There’s a lot that can go wrong when you take naked or revealing photos of yourself and send them to other people, or send someone else’s naked photo to another person. Apart from anything else, if the images are of someone under 18, it is illegal.

And yet many young Australians sext or send nudes. According to a 2021 report, 70% of surveyed teenagers had sent sexually explicit text messages, and more than 80% had received them.

New research explores teenagers’ experiences with sexting and sext education, using interviews with 30 young Australians.

While parents’ and teachers’ natural response to teenagers sexting might be “don’t do it”, young people say this doesn’t work. Or as one interviewee noted, “it just sort of goes in one ear and out the other”.

This is why researchers Giselle Natassia Woodley and Lelia Green say schools need to develop more sophisticated messages about sexting. “Pretending sexting won’t or shouldn’t happen because it is illegal is like pretending no one under 16 has sex […] We don’t pretend these behaviours don’t exist: we educate for harm minimisation around them,” they write.

They also stress the importance of young people knowing they can talk about anything with the adults in their life – and if something goes wrong, they will not be punished. “Above all, maintaining an open dialogue and a shame-free stance will allow young people to feel safe to discuss anything.”

Judith Ireland

Education Editor

We teach school kids about safe sex. We need to teach safe sexting too

Giselle Natassia Woodley, Edith Cowan University; Lelia Green, Edith Cowan University

New research shows how current messages to ‘simply avoid’ sexting do not work for young people.

Grattan on Friday: Like Peter Dutton, John Gorton once had a nuclear plan. It didn’t end well

Michelle Grattan, University of Canberra

Like former Liberal prime minister John Gorton, Peter Dutton has become as convinced as his predecessor about the nuclear path. But can Dutton succeed where Gorton failed?

Release of ‘missing papers’ from 2003 shines a light on how Australian troops were sent to fight the Iraq War

David Lee, UNSW Sydney

New papers released by the National Archives of Australia reveal how the decision was made for Australia to join the US’s “coalition of the willing”.

Should you be concerned about flying on Boeing planes?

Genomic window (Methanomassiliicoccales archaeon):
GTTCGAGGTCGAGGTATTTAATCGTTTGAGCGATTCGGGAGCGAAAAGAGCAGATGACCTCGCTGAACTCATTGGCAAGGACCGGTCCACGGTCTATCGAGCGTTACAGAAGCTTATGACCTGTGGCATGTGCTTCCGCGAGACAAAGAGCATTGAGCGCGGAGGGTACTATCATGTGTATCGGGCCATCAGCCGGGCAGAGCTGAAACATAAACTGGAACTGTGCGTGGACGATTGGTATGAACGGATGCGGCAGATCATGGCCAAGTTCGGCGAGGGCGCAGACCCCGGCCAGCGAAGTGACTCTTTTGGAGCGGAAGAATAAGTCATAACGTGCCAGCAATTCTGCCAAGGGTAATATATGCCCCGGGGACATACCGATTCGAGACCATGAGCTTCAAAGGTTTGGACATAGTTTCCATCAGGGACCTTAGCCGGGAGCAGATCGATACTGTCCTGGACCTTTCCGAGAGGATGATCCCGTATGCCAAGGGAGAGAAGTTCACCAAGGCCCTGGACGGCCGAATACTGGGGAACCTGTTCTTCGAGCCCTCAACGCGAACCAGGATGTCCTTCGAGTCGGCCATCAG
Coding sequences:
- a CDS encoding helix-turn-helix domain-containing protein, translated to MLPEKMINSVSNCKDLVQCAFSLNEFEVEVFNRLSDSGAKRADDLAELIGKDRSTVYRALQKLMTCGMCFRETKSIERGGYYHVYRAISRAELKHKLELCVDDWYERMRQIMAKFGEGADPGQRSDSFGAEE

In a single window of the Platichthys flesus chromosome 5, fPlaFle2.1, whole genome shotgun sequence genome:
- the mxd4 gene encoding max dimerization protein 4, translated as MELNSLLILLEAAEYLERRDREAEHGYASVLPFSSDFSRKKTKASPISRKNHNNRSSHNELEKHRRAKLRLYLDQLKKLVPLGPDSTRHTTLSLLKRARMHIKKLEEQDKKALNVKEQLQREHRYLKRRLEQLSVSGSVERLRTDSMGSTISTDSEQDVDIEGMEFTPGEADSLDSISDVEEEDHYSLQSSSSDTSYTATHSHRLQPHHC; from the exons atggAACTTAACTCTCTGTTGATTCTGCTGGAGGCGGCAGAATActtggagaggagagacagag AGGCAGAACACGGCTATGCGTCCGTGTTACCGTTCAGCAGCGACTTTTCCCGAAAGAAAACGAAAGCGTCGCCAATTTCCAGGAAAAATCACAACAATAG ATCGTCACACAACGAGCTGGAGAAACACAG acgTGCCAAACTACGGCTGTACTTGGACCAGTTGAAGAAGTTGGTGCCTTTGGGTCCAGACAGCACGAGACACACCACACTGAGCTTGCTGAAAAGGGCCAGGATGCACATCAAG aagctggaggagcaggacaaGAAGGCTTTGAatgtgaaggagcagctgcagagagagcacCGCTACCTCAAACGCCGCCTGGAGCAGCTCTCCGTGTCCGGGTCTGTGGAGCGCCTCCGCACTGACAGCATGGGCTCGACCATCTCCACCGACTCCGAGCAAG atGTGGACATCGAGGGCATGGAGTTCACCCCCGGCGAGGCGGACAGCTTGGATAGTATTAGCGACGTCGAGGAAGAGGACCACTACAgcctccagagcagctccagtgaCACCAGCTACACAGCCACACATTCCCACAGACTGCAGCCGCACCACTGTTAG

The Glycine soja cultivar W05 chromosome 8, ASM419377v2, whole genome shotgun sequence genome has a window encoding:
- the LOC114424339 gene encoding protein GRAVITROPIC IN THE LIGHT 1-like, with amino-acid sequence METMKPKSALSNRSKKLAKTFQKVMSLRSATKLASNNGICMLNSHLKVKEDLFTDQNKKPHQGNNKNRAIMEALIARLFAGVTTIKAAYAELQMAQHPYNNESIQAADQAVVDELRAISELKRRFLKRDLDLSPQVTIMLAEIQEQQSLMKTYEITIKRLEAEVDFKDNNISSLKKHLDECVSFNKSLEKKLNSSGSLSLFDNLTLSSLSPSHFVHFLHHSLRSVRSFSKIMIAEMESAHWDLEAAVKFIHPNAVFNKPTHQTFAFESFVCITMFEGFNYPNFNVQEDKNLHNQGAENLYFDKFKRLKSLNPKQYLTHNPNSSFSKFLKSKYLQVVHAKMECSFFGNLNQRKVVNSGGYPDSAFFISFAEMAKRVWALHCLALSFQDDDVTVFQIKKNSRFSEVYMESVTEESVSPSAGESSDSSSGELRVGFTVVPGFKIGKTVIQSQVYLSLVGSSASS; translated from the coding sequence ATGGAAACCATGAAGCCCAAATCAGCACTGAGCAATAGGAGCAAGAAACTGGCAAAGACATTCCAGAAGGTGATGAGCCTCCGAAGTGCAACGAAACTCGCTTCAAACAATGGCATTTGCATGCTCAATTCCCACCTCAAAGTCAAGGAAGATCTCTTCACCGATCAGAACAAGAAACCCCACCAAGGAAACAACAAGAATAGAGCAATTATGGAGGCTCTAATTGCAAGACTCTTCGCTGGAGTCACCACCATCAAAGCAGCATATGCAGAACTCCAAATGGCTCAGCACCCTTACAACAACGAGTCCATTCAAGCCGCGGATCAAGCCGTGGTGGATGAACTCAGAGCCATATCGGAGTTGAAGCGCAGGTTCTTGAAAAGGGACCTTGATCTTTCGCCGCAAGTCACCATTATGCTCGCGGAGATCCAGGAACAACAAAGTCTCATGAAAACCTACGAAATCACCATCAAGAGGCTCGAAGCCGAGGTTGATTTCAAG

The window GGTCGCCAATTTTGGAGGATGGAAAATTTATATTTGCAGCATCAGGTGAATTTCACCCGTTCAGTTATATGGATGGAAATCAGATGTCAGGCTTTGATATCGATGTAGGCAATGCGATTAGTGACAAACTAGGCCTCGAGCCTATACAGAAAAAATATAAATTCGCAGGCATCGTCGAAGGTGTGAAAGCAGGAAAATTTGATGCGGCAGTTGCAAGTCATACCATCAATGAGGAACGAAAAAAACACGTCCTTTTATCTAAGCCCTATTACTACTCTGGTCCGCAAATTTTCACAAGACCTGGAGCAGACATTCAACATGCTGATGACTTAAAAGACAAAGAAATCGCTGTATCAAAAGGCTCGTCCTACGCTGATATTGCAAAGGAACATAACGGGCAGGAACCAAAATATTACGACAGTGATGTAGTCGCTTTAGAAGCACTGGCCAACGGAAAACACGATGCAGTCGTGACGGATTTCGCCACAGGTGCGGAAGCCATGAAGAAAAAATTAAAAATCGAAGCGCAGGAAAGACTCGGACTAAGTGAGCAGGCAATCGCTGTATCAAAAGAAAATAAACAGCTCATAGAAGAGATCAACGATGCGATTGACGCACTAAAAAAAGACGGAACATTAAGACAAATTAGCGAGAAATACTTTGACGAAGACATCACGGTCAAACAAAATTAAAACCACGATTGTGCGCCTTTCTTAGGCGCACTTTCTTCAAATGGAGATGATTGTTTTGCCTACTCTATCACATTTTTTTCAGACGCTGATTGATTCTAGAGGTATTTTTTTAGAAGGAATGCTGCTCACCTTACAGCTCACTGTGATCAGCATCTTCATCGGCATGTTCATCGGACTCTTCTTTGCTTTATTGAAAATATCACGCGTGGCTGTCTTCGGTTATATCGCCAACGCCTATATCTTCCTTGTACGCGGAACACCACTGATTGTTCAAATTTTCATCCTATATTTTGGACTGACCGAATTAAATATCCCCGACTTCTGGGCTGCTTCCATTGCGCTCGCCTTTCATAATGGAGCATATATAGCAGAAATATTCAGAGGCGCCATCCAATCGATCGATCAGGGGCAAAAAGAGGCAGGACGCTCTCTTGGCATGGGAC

Doug Drury, CQUniversity Australia

The American aerospace company Boeing has been synonymous with safe air travel for decades, but recent weeks have seen it plagued by a series of issues.

Undernourished, stressed and overworked: cost-of-living pressures are taking a toll on Australians’ health

Nicole Black, Monash University; Anthony Harris, Monash University; Danusha Jayawardana, Monash University; David Johnston, Monash University

Despite signs that inflation is levelling off, Australians could feel the health impacts of high prices for a long time.

Is meth use really going up? Let’s look at the evidence behind the latest scary headlines

Nicole Lee, Curtin University

One report says methamphetamine use is rising. Another says it’s falling. So what’s going on?

Could ADHD drugs reduce the risk of early death? Unpacking the findings from a new Swedish study

Hassan Vally, Deakin University

The study found people with ADHD who took medication had a lower risk of dying from unnatural causes than those with ADHD who were not taking medication.

‘I’m home’: how co-operative housing could take pressure off Australia’s housing crisis

Louise Crabtree-Hayes, Western Sydney University

Co-operatives make up only a small part of Australia’s accommodation stock but their users say the benefits warrant it being considered as a way of easing the housing crisis.

Meet the kowari: a pint-sized predator on the fast track to extinction

Katherine Moseby, UNSW Sydney; Katherine Tuft, University of Adelaide

Blink and you’ll miss it. The kowari is a charismatic marsupial carnivore that needs our help.

Friday essay: from political bees to talking pigs – how ancient thinkers saw the human-animal divide

Julia Kindt, University of Sydney

What makes us human? Greek and Roman thinkers were preoccupied with this question. And some of their observations of animals foreshadowed recent findings in the behavioural sciences.

The Jacqui Lambie Network is the latest victim of ‘cybersquatting’. It’s the tip of the iceberg of negative political ads online

Andrew Hughes, Australian National University

As political parties desperately battle for voters’ attention, cybersquatting is one of many online tools in the toolkit. It’s only effective at further diminishing trust in government.

What washing machine settings can I use to make my clothes last longer?

Alessandra Sutti, Deakin University; Amol Patil, Deakin University; Maryam Naebe, Deakin University

Next time you do your laundry, think like an astronaut – wash your clothes as little as possible.

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